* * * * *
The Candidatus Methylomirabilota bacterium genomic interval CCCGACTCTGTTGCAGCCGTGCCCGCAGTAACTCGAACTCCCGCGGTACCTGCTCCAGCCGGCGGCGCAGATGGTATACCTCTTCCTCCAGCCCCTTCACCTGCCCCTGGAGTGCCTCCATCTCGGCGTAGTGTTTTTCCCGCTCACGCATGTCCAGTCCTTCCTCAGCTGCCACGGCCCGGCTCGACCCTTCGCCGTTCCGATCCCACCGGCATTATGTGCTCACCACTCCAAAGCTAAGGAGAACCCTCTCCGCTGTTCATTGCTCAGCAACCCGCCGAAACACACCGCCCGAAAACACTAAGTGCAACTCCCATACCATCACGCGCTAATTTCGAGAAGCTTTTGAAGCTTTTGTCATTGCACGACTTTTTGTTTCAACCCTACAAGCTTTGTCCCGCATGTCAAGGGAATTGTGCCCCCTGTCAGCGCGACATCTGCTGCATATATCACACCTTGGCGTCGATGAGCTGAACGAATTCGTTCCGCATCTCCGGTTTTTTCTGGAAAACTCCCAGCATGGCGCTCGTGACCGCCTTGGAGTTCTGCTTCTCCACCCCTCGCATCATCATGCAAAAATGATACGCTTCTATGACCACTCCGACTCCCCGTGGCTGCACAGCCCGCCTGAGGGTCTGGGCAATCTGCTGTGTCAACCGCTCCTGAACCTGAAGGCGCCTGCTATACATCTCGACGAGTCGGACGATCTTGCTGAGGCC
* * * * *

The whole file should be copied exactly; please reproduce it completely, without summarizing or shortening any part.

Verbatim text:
The Candidatus Methylomirabilota bacterium genomic interval CCCGACTCTGTTGCAGCCGTGCCCGCAGTAACTCGAACTCCCGCGGTACCTGCTCCAGCCGGCGGCGCAGATGGTATACCTCTTCCTCCAGCCCCTTCACCTGCCCCTGGAGTGCCTCCATCTCGGCGTAGTGTTTTTCCCGCTCACGCATGTCCAGTCCTTCCTCAGCTGCCACGGCCCGGCTCGACCCTTCGCCGTTCCGATCCCACCGGCATTATGTGCTCACCACTCCAAAGCTAAGGAGAACCCTCTCCGCTGTTCATTGCTCAGCAACCCGCCGAAACACACCGCCCGAAAACACTAAGTGCAACTCCCATACCATCACGCGCTAATTTCGAGAAGCTTTTGAAGCTTTTGTCATTGCACGACTTTTTGTTTCAACCCTACAAGCTTTGTCCCGCATGTCAAGGGAATTGTGCCCCCTGTCAGCGCGACATCTGCTGCATATATCACACCTTGGCGTCGATGAGCTGAACGAATTCGTTCCGCATCTCCGGTTTTTTCTGGAAAACTCCCAGCATGGCGCTCGTGACCGCCTTGGAGTTCTGCTTCTCCACCCCTCGCATCATCATGCAAAAATGATACGCTTCTATGACCACTCCGACTCCCCGTGGCTGCACAGCCCGCCTGAGGGTCTGGGCAATCTGCTGTGTCAACCGCTCCTGAACCTGAAGGCGCCTGCTATACATCTCGACGAGTCGGACGATCTTGCTGAGGCC